Intel to Announce Opteron Competition
Today, Intel is expected to release its long-awaited Woodcrest chip, a dual-core Xeon processor that uses the chip maker's new Core microarchitecture to provide better CPU performance in cooler-running packages.
Intel is hoping that Woodcrest, the first of several next-generation processors scheduled to debut in the next few months, will help it regain footing in a server market that increasingly emphasizes higher performance and lower power demands.
Woodcrest is designed to run applications more energy-efficiently by letting each core in a multicore system handle a larger number of instruction sets simultaneously. Another feature that should boost performance and reduce power consumption is a shared Layer 2 cache that is allocated dynamically according to the needs of each core.
Every major server vendor--including Dell, HP, and IBM--plans to introduce servers based on the new Xeon Monday.
"This really does get Intel back on the right playing field again," says Gordon Haff, an analyst with Illuminata. "This release is a pretty big deal for Intel because this is the first time in a while that you can look at the technical specs of [Opteron and Xeon] products and say this is really competitive."
The renewed competition should be good news for enterprise buyers, as chip makers Intel and Advanced Micro Devices square off on price, Haff says.
"There has been speculation that the Woodcrest launch is going to touch off some price wars between AMD and Intel as Intel tries to get some share back," Haff says.
AMD has been chipping away at Intel's domination of the x86 market. In April, AMD cited numbers from Mercury Research that it had increased its share of the market from 16 percent in the fourth quarter of 2005 to 22 percent in the first quarter of this year. A year ago, AMD accounted for just 7 percent of the x86 market. Intel holds most of the remaining market.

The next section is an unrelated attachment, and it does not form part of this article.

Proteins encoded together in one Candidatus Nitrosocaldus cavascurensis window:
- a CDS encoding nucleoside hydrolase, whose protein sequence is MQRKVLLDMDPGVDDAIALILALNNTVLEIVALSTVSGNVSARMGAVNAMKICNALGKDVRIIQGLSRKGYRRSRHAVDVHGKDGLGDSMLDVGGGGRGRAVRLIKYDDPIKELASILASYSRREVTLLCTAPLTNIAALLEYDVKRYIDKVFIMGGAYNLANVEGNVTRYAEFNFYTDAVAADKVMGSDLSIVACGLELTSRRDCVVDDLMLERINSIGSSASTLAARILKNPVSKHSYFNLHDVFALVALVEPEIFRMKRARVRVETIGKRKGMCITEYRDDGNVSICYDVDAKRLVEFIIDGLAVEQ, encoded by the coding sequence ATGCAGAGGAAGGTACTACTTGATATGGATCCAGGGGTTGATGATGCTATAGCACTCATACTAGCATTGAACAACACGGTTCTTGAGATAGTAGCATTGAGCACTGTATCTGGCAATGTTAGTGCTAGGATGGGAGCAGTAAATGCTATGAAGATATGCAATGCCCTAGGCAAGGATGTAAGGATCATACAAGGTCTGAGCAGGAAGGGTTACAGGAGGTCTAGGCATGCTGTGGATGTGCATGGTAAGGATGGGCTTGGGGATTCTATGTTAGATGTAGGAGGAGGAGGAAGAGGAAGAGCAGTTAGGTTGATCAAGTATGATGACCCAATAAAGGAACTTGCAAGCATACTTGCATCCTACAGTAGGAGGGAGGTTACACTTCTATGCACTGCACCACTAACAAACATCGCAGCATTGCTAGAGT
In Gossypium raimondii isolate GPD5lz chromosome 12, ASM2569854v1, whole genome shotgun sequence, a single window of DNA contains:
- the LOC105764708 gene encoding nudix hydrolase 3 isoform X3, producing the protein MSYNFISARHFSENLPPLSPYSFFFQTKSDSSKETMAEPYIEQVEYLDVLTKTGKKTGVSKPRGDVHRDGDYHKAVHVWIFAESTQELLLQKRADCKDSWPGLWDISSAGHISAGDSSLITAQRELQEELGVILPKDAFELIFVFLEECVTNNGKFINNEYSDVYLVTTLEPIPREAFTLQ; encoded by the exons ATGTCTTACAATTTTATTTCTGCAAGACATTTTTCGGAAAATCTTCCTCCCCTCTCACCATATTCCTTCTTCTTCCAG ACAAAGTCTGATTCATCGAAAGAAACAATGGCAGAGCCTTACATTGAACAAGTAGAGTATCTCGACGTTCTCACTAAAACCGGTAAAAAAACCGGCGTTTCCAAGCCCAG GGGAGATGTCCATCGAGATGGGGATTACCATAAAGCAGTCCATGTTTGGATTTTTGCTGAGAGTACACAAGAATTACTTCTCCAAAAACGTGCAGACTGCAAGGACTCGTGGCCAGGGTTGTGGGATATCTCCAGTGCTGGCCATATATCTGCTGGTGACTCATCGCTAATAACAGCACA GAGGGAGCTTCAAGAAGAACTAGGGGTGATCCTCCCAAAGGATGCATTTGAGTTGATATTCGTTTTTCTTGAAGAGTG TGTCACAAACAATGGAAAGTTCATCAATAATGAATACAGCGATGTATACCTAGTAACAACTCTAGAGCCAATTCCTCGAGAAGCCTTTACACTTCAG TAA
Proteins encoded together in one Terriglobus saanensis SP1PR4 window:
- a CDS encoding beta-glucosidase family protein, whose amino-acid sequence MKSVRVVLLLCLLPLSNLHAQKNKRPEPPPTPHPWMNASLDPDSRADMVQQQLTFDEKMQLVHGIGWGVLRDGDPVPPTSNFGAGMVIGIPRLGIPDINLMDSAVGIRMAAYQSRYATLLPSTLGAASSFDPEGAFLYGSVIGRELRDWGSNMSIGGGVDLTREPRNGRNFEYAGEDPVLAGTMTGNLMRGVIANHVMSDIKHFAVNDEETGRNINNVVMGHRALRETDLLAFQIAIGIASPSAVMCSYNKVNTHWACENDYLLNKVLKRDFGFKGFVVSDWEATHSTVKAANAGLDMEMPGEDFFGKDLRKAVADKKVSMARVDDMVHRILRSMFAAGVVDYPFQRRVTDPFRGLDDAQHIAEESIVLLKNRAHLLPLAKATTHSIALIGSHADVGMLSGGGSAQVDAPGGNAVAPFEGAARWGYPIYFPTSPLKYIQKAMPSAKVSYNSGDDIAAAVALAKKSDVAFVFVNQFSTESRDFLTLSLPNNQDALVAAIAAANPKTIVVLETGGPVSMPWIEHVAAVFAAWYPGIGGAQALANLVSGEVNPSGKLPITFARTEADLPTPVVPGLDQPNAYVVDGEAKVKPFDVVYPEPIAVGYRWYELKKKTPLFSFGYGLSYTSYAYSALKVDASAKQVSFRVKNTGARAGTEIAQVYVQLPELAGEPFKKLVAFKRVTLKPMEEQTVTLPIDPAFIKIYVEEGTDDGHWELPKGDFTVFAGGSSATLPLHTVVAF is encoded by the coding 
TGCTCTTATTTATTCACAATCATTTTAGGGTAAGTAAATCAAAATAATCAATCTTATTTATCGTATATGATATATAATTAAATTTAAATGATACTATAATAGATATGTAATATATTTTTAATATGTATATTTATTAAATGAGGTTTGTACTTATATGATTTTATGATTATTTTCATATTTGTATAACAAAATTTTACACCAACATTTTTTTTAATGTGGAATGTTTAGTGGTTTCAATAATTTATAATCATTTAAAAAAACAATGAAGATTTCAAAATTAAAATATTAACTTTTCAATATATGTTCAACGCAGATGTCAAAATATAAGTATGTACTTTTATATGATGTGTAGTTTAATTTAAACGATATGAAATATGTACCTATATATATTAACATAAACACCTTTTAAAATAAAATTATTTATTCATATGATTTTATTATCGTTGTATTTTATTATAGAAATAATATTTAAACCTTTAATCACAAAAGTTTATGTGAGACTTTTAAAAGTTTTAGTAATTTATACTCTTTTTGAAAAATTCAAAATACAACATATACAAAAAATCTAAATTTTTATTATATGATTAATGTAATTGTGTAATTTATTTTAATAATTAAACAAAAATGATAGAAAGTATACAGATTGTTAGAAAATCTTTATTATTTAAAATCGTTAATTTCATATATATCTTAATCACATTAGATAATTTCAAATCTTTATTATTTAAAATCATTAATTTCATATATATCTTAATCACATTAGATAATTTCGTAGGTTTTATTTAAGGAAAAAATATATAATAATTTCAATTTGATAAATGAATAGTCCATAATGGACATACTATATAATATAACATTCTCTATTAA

AMD's biggest gains have come at the high end. According to Gartner, AMD accounted for 29 percent of all four-socket server shipments in the first quarter of this year, compared with less than 1 percent in 2003. Intel held about 53 percent of the four-socket server market in the first quarter.
A major reason for the market share gains is Opteron's Direct Connect Architecture, which enables the chip to perform better with lower power demands. The Direct Connect Architecture links the CPU directly with memory, I/O and other CPUs, and eliminates traffic bottlenecks that can occur when the system moves data on and off the processor via a front-side bus, which Intel's Xeon chip uses. In addition, Opteron's on-chip memory controller gives the CPU a boost when the PC transfers data between the processor and the rest of the system, analysts say.
Though analysts don't expect Xeon to have an on-board memory controller for some time, they say that the new architecture could help Intel start to erode some of Opteron's edge by doing more work with less power.
More Intel Announcements Expected
In addition to Woodcrest, Core architecture processors for the desktop, code-named Conroe, and for mobile computing, code-named Merom, are scheduled to begin shipping over the next few months.
"AMD isn't standing still here, so Intel can by no means sit back and relax," Haff says. "But it must feel good for them to at least get a product out in the server space that for the first time in a couple of years really is functionally comparable to what AMD has to offer."